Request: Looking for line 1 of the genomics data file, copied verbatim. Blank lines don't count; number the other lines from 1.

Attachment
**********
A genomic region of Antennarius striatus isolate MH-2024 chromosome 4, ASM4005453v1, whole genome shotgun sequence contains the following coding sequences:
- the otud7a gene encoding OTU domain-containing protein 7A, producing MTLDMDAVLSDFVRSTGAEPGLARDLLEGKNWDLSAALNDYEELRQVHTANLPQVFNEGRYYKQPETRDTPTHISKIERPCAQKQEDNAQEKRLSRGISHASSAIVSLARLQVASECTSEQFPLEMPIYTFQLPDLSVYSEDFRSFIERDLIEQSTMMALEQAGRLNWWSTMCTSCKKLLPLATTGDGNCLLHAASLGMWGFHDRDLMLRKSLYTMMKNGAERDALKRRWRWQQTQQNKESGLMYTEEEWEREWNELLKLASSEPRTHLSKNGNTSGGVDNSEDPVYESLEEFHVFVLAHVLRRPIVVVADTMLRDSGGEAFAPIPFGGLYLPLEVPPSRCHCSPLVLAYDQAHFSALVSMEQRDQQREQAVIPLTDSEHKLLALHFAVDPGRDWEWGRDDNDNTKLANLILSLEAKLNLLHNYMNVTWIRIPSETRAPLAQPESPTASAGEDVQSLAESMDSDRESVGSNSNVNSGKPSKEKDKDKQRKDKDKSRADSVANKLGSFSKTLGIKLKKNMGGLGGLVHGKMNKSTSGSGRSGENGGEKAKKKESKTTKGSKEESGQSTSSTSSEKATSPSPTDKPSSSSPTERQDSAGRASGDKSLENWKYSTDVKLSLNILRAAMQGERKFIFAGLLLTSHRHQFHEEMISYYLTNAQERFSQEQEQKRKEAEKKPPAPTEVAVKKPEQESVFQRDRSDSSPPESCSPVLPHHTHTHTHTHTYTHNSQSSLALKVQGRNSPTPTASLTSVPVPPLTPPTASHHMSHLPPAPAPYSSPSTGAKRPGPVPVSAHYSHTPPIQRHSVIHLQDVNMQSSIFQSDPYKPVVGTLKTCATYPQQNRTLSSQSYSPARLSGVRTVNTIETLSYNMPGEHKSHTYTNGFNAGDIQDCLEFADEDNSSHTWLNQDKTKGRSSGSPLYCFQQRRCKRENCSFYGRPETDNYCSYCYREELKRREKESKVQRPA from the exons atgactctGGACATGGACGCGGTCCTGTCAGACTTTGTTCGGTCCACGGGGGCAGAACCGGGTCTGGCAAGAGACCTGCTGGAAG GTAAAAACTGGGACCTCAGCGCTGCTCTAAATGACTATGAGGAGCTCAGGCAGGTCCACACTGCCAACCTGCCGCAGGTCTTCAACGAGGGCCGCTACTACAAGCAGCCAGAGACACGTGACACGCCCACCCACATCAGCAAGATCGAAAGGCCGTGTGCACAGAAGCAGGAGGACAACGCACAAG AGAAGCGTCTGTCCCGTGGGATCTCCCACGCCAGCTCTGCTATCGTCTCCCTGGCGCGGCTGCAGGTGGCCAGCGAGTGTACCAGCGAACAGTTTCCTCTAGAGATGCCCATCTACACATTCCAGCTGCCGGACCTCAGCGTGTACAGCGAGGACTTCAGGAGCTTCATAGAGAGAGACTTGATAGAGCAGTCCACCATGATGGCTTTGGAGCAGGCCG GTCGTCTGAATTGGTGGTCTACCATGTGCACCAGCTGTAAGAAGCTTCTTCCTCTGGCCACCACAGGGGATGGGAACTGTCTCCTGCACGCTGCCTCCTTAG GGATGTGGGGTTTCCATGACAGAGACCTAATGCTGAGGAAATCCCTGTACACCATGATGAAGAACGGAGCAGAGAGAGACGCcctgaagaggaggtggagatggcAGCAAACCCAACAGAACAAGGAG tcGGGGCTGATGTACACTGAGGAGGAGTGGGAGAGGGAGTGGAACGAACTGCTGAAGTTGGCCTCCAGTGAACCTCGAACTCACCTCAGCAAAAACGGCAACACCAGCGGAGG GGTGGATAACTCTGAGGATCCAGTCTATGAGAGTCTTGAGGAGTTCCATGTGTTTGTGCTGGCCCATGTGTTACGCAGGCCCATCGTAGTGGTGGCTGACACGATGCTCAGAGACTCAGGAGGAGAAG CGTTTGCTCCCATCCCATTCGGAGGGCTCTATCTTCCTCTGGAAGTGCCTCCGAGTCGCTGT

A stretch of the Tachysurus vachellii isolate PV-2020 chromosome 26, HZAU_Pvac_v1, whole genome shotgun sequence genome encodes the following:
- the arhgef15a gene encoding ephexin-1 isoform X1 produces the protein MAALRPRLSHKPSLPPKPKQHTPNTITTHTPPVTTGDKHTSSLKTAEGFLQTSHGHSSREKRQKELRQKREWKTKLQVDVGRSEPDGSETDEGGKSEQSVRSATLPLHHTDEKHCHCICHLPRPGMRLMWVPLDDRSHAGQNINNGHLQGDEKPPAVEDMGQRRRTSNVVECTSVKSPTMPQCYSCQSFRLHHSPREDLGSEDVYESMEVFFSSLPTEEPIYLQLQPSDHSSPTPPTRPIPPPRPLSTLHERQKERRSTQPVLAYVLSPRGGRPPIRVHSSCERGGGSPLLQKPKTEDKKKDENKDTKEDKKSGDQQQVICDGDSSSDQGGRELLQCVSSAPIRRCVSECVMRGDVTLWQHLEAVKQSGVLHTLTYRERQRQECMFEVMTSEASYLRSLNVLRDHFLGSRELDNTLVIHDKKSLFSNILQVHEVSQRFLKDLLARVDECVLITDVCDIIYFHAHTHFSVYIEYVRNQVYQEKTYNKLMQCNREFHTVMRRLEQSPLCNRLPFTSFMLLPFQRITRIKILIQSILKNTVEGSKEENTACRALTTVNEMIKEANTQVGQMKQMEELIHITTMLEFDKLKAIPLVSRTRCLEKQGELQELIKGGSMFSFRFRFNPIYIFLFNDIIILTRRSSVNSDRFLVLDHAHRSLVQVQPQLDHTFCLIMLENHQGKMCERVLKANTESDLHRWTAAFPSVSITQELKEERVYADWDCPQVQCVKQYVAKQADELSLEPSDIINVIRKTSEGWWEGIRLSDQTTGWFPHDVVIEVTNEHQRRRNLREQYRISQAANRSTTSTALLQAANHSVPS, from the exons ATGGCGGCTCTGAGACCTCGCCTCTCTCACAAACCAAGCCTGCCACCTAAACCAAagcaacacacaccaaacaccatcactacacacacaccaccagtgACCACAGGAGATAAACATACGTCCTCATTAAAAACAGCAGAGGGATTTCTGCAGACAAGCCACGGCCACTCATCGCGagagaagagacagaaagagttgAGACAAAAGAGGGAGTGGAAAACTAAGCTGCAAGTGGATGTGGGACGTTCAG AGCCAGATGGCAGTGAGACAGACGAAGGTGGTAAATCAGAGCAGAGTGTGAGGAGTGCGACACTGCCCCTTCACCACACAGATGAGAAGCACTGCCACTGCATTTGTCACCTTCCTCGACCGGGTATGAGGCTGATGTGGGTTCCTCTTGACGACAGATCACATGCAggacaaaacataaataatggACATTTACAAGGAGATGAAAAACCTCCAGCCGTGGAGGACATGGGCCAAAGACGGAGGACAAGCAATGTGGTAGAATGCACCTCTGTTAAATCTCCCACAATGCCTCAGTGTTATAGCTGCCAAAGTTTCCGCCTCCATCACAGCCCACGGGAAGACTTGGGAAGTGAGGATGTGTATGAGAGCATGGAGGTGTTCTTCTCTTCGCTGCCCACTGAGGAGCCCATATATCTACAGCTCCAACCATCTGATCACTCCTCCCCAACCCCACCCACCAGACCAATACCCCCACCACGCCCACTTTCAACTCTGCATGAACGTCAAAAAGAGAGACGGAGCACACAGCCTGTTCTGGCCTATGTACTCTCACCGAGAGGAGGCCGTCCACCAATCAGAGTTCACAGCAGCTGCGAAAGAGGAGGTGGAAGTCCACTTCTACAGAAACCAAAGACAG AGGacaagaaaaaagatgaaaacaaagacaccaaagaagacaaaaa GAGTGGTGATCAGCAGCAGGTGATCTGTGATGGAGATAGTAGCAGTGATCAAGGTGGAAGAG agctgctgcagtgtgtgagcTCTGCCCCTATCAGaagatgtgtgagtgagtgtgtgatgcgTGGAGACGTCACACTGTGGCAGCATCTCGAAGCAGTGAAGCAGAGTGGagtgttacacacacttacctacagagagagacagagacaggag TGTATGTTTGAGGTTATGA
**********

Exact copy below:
A genomic region of Antennarius striatus isolate MH-2024 chromosome 4, ASM4005453v1, whole genome shotgun sequence contains the following coding sequences: